Agriculture tax specialists are urging British farmers to take advantage of a generous Government “super-deduction” – before it disappears.
Experts at accountancy practice Douglas Home & Co say the potential 130% tax deduction can cover a broad range of farms and agricultural business investments, but have warned that firms will have to move quickly.
The Borders-based specialists highlighted that the tax giveaway for major capital investments is due to expire at the end of March 2023 so farms, which operate as limited companies, need to get their ducks in a row quickly.
The main focus of the super deduction is on business “plant and machinery”, an extensive catch-all that can cover everything from tractors and lorries to foundry equipment and refrigeration units.
Companies that apply in time could see taxes cut by up to 25p for every £1 that they invest, meaning a £1m investment could see a corporation tax saving of £247,000, compared with just £190,000 under the previous system.
Victoria Ivinson, one of six directors at Douglas Home & Co, which operates across Scotland and the Northern England, said: “Remarkably this potential tax break has flown under the radar and many people and businesses have simply missed it, but it could be of particular interest to the farming community.”
The super-deduction is the main element of a range of capital allowance sweeteners launched by the Government in April 2021 to boost business investment.
Victoria added: “A recent court ruling confirmed that cold rooms and cold stores should be regarded as ‘plant’ with regards to qualifying for HMRC allowances.
In this particular case, a tribunal ruled that expenditure incurred on constructing a potato store qualified for plant and machinery capital allowances, as the store fell within the definition of a cold store.
“I would guess that there are farms up and down the country, that may be swithering on committing to this kind of investment, but who are unaware of the potential tax savings if they act sooner rather than later.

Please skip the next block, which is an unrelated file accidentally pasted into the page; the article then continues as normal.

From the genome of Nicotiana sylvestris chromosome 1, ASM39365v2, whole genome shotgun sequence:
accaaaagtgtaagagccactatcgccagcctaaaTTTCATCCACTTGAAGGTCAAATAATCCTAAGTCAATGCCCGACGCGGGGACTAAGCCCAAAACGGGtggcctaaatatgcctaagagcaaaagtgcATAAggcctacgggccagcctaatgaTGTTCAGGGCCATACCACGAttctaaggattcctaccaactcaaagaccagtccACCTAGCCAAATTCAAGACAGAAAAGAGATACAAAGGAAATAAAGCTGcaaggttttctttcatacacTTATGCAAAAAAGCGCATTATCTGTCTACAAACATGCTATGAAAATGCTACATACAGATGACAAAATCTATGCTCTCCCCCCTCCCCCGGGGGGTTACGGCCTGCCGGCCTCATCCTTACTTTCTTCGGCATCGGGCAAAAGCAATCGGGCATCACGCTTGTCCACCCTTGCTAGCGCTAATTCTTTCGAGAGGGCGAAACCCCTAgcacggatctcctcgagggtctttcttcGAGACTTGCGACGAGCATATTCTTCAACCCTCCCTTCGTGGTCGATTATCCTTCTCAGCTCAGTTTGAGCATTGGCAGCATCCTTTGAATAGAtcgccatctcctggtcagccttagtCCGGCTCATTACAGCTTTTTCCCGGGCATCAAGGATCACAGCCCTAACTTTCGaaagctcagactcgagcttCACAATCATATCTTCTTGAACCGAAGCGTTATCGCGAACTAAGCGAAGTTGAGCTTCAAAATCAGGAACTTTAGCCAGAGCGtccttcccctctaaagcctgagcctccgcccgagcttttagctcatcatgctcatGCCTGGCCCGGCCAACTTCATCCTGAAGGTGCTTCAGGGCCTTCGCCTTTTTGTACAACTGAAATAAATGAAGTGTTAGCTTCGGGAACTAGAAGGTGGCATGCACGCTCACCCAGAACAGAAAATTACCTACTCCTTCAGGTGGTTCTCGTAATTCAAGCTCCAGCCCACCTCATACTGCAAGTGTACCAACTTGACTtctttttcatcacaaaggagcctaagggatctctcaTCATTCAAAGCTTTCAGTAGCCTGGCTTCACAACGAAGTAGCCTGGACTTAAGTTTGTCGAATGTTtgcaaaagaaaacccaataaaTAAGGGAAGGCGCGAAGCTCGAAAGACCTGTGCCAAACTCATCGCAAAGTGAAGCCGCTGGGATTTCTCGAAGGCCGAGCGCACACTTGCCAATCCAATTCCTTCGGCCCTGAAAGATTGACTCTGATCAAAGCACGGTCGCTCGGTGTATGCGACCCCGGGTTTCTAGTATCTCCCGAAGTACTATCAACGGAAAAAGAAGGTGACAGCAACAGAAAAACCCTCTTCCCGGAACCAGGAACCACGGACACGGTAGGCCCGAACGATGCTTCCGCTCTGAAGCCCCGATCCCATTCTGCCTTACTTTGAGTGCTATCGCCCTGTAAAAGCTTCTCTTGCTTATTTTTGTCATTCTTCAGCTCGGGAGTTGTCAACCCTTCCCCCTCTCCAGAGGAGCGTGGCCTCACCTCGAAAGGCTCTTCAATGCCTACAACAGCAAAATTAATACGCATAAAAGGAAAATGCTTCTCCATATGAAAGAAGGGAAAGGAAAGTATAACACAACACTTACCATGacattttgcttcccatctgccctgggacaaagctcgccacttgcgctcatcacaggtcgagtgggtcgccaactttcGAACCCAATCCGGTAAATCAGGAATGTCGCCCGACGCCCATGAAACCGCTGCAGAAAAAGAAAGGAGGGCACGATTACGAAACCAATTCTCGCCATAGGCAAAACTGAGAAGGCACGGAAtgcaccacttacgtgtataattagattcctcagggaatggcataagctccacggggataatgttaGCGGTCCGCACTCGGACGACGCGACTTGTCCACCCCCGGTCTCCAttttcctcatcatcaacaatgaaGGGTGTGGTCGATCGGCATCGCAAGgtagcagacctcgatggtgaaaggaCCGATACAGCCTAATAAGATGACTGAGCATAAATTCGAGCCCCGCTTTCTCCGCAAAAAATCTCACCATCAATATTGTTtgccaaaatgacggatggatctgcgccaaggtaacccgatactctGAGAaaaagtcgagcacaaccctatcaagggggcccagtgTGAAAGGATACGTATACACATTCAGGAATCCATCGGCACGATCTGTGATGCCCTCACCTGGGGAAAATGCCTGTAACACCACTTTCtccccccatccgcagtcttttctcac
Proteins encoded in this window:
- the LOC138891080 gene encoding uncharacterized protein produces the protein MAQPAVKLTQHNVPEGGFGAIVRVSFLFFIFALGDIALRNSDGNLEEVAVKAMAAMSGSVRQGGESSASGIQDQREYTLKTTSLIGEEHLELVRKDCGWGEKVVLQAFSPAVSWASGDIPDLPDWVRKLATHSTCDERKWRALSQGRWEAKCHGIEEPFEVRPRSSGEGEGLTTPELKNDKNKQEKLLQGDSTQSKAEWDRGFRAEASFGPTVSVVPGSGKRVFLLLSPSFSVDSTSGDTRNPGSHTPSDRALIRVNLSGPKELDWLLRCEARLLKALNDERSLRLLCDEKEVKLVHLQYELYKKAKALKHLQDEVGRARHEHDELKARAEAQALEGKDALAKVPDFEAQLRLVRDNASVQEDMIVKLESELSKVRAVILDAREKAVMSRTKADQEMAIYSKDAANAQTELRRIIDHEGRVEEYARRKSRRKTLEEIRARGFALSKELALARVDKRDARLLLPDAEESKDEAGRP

“I would urge them to seek advice before taking any steps as the criteria for qualification are fairly specific. “
However, Victoria highlighted that the super deduction is only available to companies that pay corporation tax – sole traders and partnerships don’t qualify – and that traditionally many farms are not structured in a company format.
She added: “Many farms tend to be partnerships and family run concerns, but our team of agriculture specialists can discuss the pros and cons of changing business structure and how to action this with HMRC, if they think they could make use of the super deduction and further company benefits – such as Research and Development tax relief.
“Admittedly, the rules are complex, so it is essential that any company that wishes to take advantage of these tax savings is getting advice from experts who fully understand the system and can make the process worthwhile.
“While the super-deduction is still available for just under a year, business people, and especially farmers, know how quickly that time passes when you are talking about major capital investments.
“Those are not snap decisions and generally need extremely careful planning and decision-making.
“There is still time for farmers to benefit, but we would urge interested parties to get in touch with us as soon as possible, to find out if they qualify to unlock these extremely significant tax breaks.
“It will be a terrible waste of an opportunity for any farm, which are on the cusp of making a major new plant or machinery investment, to miss out on this.”